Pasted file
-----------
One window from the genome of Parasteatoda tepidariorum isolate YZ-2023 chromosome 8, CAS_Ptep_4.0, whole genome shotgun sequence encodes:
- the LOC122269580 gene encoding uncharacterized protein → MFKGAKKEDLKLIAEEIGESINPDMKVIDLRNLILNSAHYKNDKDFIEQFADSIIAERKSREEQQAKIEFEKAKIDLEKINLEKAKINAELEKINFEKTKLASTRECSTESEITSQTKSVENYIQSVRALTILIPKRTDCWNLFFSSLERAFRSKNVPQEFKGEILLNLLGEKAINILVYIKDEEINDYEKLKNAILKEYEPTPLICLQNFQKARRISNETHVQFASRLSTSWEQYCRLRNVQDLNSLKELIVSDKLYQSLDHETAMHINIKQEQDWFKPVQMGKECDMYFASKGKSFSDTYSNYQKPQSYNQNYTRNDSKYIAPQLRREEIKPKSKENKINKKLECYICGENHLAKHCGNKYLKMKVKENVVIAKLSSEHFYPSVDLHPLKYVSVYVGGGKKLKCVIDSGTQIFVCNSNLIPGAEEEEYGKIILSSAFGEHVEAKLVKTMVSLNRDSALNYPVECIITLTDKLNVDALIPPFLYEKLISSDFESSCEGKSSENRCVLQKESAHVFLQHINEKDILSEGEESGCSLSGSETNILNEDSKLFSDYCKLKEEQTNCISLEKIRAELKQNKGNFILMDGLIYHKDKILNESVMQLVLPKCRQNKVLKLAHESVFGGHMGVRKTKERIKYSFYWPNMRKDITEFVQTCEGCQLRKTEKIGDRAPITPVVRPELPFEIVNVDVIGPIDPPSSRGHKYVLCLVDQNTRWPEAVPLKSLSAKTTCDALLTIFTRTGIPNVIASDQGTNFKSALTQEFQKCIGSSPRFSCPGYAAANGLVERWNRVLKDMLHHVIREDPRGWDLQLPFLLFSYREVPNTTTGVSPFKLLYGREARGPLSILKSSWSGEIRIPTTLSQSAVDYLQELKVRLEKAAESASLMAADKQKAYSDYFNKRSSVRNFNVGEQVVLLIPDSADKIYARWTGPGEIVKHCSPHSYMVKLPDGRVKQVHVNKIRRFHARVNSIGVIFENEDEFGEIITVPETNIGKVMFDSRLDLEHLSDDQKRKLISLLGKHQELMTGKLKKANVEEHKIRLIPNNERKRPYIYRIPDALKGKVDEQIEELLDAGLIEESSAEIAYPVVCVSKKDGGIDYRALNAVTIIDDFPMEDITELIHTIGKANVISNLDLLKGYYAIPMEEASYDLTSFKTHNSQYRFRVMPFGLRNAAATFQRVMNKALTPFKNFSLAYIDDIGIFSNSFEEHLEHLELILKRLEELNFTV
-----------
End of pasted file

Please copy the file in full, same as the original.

One window from the genome of Parasteatoda tepidariorum isolate YZ-2023 chromosome 8, CAS_Ptep_4.0, whole genome shotgun sequence encodes:
- the LOC122269580 gene encoding uncharacterized protein → MFKGAKKEDLKLIAEEIGESINPDMKVIDLRNLILNSAHYKNDKDFIEQFADSIIAERKSREEQQAKIEFEKAKIDLEKINLEKAKINAELEKINFEKTKLASTRECSTESEITSQTKSVENYIQSVRALTILIPKRTDCWNLFFSSLERAFRSKNVPQEFKGEILLNLLGEKAINILVYIKDEEINDYEKLKNAILKEYEPTPLICLQNFQKARRISNETHVQFASRLSTSWEQYCRLRNVQDLNSLKELIVSDKLYQSLDHETAMHINIKQEQDWFKPVQMGKECDMYFASKGKSFSDTYSNYQKPQSYNQNYTRNDSKYIAPQLRREEIKPKSKENKINKKLECYICGENHLAKHCGNKYLKMKVKENVVIAKLSSEHFYPSVDLHPLKYVSVYVGGGKKLKCVIDSGTQIFVCNSNLIPGAEEEEYGKIILSSAFGEHVEAKLVKTMVSLNRDSALNYPVECIITLTDKLNVDALIPPFLYEKLISSDFESSCEGKSSENRCVLQKESAHVFLQHINEKDILSEGEESGCSLSGSETNILNEDSKLFSDYCKLKEEQTNCISLEKIRAELKQNKGNFILMDGLIYHKDKILNESVMQLVLPKCRQNKVLKLAHESVFGGHMGVRKTKERIKYSFYWPNMRKDITEFVQTCEGCQLRKTEKIGDRAPITPVVRPELPFEIVNVDVIGPIDPPSSRGHKYVLCLVDQNTRWPEAVPLKSLSAKTTCDALLTIFTRTGIPNVIASDQGTNFKSALTQEFQKCIGSSPRFSCPGYAAANGLVERWNRVLKDMLHHVIREDPRGWDLQLPFLLFSYREVPNTTTGVSPFKLLYGREARGPLSILKSSWSGEIRIPTTLSQSAVDYLQELKVRLEKAAESASLMAADKQKAYSDYFNKRSSVRNFNVGEQVVLLIPDSADKIYARWTGPGEIVKHCSPHSYMVKLPDGRVKQVHVNKIRRFHARVNSIGVIFENEDEFGEIITVPETNIGKVMFDSRLDLEHLSDDQKRKLISLLGKHQELMTGKLKKANVEEHKIRLIPNNERKRPYIYRIPDALKGKVDEQIEELLDAGLIEESSAEIAYPVVCVSKKDGGIDYRALNAVTIIDDFPMEDITELIHTIGKANVISNLDLLKGYYAIPMEEASYDLTSFKTHNSQYRFRVMPFGLRNAAATFQRVMNKALTPFKNFSLAYIDDIGIFSNSFEEHLEHLELILKRLEELNFTV